Judge dismisses challenge to Durkan emergency order during protests

The city got a legal win in court today, as U.S. District Court Judge Brian Tsuchida dismissed a lawsuit alleging that Mayor Durkan’s May 30th Emergency Civil Order violated the plaintiff’s constitutional right to carry a gun.

 

The emergency civil order prohibited the possession of weapons, including guns, and the plaintiff argued that this violated his Second Amendment rights. He also argued that the order violated the Seattle Municipal Code’s procedures fro civil emergency orders, and that it was pre-empted by the state law that forbids local regulation of firearms.

The city argued in response that:

  • the case is moot because the order was rescinded on June 18;
  • it did not infringe upon federal and state constitutional protections; and
  • the order is not subject to pre-emption, because it isn’t an ordinance.

The judge sided with the city on nearly all points.

On the mootness argument, a rescinded order or law is presumed to be moot unless it was in effect for too short of a period of time to allow for legal challenges, and there is a reasonable expectation that the plaintiff could be subject to it again in the future. The judge found that the first test was satisfied — it was only in place for 18 days — but the second test was not. He concluded that “it is speculative to suggest that these same circumstances will occur again.”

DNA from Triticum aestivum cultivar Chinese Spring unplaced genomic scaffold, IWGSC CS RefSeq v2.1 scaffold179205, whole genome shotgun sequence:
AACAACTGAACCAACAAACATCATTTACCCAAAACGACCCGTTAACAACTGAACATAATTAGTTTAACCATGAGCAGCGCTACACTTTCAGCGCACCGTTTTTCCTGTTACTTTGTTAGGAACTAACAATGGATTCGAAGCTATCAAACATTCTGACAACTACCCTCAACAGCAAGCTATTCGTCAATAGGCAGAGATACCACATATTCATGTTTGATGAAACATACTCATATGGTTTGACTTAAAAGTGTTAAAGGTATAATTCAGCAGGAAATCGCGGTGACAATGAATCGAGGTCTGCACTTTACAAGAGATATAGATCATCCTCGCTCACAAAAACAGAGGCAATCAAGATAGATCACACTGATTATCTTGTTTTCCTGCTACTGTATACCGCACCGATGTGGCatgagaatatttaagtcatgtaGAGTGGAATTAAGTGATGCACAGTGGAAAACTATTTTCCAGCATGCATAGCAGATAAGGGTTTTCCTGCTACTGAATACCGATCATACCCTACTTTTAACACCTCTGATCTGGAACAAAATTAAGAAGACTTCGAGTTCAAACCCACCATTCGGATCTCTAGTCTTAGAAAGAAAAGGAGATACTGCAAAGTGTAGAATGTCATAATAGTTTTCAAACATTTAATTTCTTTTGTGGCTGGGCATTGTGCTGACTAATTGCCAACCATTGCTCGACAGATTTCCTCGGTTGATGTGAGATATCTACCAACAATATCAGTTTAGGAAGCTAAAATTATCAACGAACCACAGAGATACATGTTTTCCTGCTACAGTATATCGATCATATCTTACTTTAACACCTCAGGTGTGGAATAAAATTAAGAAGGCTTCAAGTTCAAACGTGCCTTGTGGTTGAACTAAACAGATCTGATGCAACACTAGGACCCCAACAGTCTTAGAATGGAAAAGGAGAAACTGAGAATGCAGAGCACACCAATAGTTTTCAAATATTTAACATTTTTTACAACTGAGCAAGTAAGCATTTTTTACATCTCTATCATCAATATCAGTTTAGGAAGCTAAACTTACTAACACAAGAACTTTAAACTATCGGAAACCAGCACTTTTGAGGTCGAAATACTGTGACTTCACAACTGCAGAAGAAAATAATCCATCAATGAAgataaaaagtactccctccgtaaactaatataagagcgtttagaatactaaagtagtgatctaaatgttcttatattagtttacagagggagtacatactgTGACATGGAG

As for the constitutional protections, the judge invoked the Ninth Circuit’s test for the Second Amendment, and found that it met the required “intermediate level of scrutiny” in that the government’s state objective is significant, substantial or important, and there is “a reasonable fit between the challenged regulation and the asserted objective.” In this case the emergency civil order was “directed at limiting the very tools and weapons being used to attack officers, vehicles and buildings, and generally threatening public safety,” which he found to be related to the important government interest of maintaining public order.

On the pre-emption allegation, the judge found that the state legislature did not intend for its pre-emption on local firearms regulation to prohibit an emergency civil order “narrowly tailored to protect the public during a dangerous demonstration,” and thus there was no basis for concluding that the emergency order is “a conflicting local criminal code regulating the general public’s possession of firearms.”

Judge Tsuchida cold have simply ruled on the mootness issue and stopped there; however he probably assumed that the case will be appealed, so he went ahead and ruled on the other issues raised so the appeals court can deal with them all at once. However, the plaintiff is representing himself without an attorney, so there’s a good chance the case will end here without further appeals.

 


 

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